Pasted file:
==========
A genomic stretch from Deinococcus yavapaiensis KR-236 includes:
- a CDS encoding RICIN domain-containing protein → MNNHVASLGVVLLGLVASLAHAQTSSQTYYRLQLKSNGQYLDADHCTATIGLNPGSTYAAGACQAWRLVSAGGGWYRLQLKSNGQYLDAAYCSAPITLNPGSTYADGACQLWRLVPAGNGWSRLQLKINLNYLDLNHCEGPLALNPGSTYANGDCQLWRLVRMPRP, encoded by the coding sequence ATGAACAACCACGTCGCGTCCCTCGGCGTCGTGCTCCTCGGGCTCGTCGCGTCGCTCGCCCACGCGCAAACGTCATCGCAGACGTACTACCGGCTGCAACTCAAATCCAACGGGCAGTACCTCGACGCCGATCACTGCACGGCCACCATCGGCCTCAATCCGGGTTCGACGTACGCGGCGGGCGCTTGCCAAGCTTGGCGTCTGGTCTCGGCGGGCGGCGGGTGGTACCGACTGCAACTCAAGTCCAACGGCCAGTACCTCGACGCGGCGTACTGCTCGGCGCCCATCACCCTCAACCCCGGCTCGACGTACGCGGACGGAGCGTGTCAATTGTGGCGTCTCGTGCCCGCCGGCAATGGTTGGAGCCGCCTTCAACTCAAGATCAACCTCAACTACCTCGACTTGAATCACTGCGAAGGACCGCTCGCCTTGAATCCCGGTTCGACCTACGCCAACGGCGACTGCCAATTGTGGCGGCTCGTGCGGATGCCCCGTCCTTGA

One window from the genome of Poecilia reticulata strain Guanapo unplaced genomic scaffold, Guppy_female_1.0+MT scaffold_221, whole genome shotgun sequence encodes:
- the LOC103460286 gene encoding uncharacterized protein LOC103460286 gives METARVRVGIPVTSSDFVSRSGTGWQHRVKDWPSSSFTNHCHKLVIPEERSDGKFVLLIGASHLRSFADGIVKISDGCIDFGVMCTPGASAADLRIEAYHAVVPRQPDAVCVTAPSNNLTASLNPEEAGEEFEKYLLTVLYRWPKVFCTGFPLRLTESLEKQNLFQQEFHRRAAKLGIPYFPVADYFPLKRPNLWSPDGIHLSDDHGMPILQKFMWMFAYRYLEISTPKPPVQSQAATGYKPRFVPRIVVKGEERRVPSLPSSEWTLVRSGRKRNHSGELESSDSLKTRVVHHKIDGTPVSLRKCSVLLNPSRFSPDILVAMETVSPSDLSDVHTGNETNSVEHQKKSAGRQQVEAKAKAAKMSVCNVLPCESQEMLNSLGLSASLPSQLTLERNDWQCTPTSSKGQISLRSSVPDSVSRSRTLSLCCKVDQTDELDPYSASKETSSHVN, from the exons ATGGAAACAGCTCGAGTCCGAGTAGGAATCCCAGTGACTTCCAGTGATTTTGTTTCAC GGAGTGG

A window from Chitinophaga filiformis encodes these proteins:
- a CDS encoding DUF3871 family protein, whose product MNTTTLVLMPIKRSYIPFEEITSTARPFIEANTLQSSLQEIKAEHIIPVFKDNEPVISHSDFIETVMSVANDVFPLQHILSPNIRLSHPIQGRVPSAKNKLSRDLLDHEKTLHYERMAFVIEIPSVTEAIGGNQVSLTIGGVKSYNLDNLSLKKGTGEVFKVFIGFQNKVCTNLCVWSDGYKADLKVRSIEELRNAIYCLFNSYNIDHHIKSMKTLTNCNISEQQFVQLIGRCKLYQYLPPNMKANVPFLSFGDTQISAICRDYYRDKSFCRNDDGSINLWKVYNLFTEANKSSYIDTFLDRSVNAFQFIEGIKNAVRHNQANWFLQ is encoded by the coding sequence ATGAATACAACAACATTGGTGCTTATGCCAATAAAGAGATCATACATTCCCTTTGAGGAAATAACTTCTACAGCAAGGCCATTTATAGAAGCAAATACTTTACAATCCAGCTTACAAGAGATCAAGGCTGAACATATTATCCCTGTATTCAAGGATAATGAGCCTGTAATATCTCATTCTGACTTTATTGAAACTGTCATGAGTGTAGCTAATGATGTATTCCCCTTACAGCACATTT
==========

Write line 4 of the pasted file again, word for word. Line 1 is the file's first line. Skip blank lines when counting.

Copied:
- the LOC103460286 gene encoding uncharacterized protein LOC103460286 gives METARVRVGIPVTSSDFVSRSGTGWQHRVKDWPSSSFTNHCHKLVIPEERSDGKFVLLIGASHLRSFADGIVKISDGCIDFGVMCTPGASAADLRIEAYHAVVPRQPDAVCVTAPSNNLTASLNPEEAGEEFEKYLLTVLYRWPKVFCTGFPLRLTESLEKQNLFQQEFHRRAAKLGIPYFPVADYFPLKRPNLWSPDGIHLSDDHGMPILQKFMWMFAYRYLEISTPKPPVQSQAATGYKPRFVPRIVVKGEERRVPSLPSSEWTLVRSGRKRNHSGELESSDSLKTRVVHHKIDGTPVSLRKCSVLLNPSRFSPDILVAMETVSPSDLSDVHTGNETNSVEHQKKSAGRQQVEAKAKAAKMSVCNVLPCESQEMLNSLGLSASLPSQLTLERNDWQCTPTSSKGQISLRSSVPDSVSRSRTLSLCCKVDQTDELDPYSASKETSSHVN, from the exons ATGGAAACAGCTCGAGTCCGAGTAGGAATCCCAGTGACTTCCAGTGATTTTGTTTCAC GGAGTGG